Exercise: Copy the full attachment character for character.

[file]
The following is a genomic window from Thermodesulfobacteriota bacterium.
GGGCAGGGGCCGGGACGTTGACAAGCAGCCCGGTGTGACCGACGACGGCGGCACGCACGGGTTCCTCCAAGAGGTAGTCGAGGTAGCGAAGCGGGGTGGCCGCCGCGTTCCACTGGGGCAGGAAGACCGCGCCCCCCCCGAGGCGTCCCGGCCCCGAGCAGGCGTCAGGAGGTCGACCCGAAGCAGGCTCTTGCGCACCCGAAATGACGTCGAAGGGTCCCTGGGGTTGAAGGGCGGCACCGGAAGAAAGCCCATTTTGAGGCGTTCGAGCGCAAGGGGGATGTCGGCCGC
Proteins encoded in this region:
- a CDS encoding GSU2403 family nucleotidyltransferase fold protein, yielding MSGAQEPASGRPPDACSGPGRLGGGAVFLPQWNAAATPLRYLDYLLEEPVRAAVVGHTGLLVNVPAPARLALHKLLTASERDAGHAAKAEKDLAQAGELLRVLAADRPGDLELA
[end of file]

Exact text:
The following is a genomic window from Thermodesulfobacteriota bacterium.
GGGCAGGGGCCGGGACGTTGACAAGCAGCCCGGTGTGACCGACGACGGCGGCACGCACGGGTTCCTCCAAGAGGTAGTCGAGGTAGCGAAGCGGGGTGGCCGCCGCGTTCCACTGGGGCAGGAAGACCGCGCCCCCCCCGAGGCGTCCCGGCCCCGAGCAGGCGTCAGGAGGTCGACCCGAAGCAGGCTCTTGCGCACCCGAAATGACGTCGAAGGGTCCCTGGGGTTGAAGGGCGGCACCGGAAGAAAGCCCATTTTGAGGCGTTCGAGCGCAAGGGGGATGTCGGCCGC
Proteins encoded in this region:
- a CDS encoding GSU2403 family nucleotidyltransferase fold protein, yielding MSGAQEPASGRPPDACSGPGRLGGGAVFLPQWNAAATPLRYLDYLLEEPVRAAVVGHTGLLVNVPAPARLALHKLLTASERDAGHAAKAEKDLAQAGELLRVLAADRPGDLELA